Tuesday, May 15, 2007

OIF Launches SFI-X Project for SERDES-Framer Interfaces to 100 Gbps

The Optical Internetworking Forum (OIF) has launched a SERDES Framer Interface SFI-X project that will define a scalable interface from an optical module to a framer device for line rates from 40 Gbps to 100 Gbps and beyond. The SFI-X project forms an important contribution to the requirements for transport of high-speed data via the OIF's Common Electrical Interface (CEI). The current, ongoing CEI-25 project establishes electrical signaling rates for high-speed backplanes.

The next generation SFI-X will support the aggregation and de-skewing of 4-16 data lanes at CEI (6 - 11G) or future CEI-25 (20 - 25G) signal rates. The SFI-X project is an extension of the prevalent OIF SFI-4 specification for 10 Gbps interfaces. SFI-X is targeted to support the 100G work being addressed by standards bodies like IEEE 802.3 HSSG and ITU-T, and forums like ATIS and the Ethernet Alliance.

"The OIF's role is to perform a gap analysis of the missing elements required to bring 100G technology to market," said Steve Joiner of Finisar and OIF Vice President of Marketing. "The OIF member companies are beginning to identify the gaps and to look for ways to foster the rapid, cost-effective development of new technologies for optical internetworking."http://www.oiforum.com/

  • In December 2006, the Optical Internetworking Forum (OIF) finalized the Scalable System Packet Interface (SPI-S) implementation agreement. SPI-S is a channelized, streaming-packet interface that scales from 6 Gbps to hundreds of Gbps for chip-to-chip and backplane applications. It is a successor to the widely deployed OIF SPI 4.2 interface, and leverages the OIF's Common Electrical Interface (CEI) to take advantage of high rate serial physical interconnects.

    SPI-S is specified to run over CEI, which is defined at 6 and 11 Gbps for both short reach and long reach applications. SPI-S can also be used with other physical interconnects including OIF's SxI-5. The OIF also recently announced the initiation of a CEI-25 project to extend the CEI serial interface into the 25 Gbps range. The scalable nature of SPI-S will allow it to take advantage of CEI-25 when the next generation interconnect is fully defined.

  • At this Spring's OFC/NFOEC conference in Anaheim, California, Alcatel-Lucent discussed the potential for upgrading existing 40 Gbps transparent long-haul transport networks to 100 Gbps Ethernet. Specifically, researchers at Bell Labs transmitted ten closely spaced 100 Gbps WDM data channels over a 1,200 kilometer optical transmission distance in a systems experiment that included six optical add/drop nodes like those used in today's transparent mesh networks. Using this design, the researchers achieved an unprecedented spectral efficiency of 1 bit per second per Hertz (b/s/Hz) over the 1200 Km distance using only a single polarization of light.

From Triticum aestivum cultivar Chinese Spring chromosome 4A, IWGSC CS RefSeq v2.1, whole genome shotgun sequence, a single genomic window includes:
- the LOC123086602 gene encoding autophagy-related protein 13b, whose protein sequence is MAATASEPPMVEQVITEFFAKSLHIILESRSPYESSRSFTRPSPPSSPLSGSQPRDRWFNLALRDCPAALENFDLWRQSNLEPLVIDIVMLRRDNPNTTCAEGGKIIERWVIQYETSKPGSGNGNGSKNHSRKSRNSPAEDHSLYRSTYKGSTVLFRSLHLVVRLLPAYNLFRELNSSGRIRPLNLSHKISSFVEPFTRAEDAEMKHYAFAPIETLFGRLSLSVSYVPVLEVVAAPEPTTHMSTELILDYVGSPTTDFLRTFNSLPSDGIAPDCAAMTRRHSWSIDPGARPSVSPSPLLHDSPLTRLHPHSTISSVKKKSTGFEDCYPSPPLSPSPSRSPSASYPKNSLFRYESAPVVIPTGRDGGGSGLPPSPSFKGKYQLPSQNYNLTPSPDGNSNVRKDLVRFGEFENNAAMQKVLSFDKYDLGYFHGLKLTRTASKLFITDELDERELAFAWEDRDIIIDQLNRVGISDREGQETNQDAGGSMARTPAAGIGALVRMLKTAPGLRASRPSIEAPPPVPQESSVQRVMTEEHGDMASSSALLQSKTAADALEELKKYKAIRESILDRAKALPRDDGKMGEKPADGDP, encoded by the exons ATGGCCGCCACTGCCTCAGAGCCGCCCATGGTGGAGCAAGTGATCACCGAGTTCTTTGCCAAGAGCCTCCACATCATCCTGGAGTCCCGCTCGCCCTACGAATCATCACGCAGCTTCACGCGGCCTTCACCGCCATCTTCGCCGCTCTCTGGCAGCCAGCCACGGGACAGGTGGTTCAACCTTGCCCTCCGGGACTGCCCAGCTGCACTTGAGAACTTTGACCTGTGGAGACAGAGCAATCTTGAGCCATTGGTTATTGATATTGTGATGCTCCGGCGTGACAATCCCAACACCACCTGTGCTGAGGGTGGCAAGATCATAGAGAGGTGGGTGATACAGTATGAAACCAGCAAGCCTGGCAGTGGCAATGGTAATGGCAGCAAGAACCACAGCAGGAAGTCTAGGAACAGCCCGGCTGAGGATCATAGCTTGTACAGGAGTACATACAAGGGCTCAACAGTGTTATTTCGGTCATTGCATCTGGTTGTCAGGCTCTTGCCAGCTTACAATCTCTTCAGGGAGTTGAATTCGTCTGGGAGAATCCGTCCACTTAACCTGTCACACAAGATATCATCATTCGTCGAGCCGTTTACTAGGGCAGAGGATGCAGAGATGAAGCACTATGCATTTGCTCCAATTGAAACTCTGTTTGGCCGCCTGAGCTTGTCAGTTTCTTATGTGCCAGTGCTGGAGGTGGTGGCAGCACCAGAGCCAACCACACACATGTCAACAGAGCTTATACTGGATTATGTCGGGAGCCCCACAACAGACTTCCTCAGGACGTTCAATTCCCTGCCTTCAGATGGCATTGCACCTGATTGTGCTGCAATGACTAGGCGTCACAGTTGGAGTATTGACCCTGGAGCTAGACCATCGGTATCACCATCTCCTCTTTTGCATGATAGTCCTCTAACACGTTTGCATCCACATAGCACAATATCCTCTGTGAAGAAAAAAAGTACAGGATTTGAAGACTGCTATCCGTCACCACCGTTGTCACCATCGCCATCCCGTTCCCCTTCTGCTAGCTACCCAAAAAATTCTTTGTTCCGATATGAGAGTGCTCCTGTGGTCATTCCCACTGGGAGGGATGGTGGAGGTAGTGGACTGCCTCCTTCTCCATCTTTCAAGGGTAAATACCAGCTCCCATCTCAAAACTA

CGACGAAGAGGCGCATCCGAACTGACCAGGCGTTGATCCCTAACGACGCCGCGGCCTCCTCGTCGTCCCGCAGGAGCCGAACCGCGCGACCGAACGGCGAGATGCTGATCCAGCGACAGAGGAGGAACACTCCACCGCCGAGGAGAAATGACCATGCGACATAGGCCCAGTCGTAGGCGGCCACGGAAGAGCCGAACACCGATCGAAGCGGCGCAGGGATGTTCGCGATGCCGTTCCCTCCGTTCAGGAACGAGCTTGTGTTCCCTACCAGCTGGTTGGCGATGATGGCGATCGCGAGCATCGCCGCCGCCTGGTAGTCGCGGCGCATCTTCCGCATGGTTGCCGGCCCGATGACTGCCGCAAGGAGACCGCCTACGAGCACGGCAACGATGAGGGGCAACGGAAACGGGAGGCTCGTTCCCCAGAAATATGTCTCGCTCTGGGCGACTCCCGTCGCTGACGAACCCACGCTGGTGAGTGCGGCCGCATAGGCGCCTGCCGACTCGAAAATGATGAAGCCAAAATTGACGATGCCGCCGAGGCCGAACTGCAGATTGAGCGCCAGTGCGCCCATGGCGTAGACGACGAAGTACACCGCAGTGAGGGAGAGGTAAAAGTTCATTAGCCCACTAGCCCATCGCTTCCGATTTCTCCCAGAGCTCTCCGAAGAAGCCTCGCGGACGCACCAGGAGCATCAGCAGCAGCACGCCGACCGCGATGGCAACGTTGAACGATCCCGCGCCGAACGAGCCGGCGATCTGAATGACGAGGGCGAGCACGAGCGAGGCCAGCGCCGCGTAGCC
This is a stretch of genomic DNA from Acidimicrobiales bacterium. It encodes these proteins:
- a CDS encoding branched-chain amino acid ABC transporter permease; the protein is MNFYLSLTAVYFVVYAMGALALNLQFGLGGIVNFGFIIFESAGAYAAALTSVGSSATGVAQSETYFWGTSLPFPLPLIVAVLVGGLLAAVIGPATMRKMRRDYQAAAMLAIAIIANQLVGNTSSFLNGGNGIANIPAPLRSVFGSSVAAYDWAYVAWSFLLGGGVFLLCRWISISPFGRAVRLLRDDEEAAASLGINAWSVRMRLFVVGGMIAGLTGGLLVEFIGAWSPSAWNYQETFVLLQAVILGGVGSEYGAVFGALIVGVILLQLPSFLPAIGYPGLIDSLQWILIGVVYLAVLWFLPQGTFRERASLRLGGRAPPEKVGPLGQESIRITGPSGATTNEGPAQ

• In December 2006, researchers at Siemens, working in cooperation with Micram, the Fraunhofer Institute for Telecommunications (Heinrich-Hertz-Institut) and Eindhoven Technical University, achieved an optical transmission rate of 107 Gbps over a single fiber channel using purely electric processing in both the transmitter and receiver.

  • In November 2006, an experiment conducted by Finisar, Infinera, Internet2, Level 3 Communications, and University of California at Santa Cruz successfully transmitted a 100GbE signal from Tampa, Florida to Houston, Texas, and back again, over ten 10 Gbps channels through the Level 3 network. The transmission used an Infinera-proposed specification for 100GbE across multiple links. A single Xilinx FPGA implemented this packet numbering scheme and electrically transmitted all ten signals to ten of Finisar's 10 Gbps XFP optical transceivers, which in turn converted the signals to optics. These signals were then transmitted to an Infinera DTN DWDM system and handed off to Infinera systems within the Level 3 network where it was transmitted across the Level 3 network to Houston and back.

  • In September 2006, Nippon Telegraph and Telephone Corporation (NTT) set an optical transmission record of 14 terabits per second (Tbps) over a single 160 km long optical fiber. Significantly, the demonstration ran optical signals at 111 Gbps over a DWDM system supporting 140 channels.

See also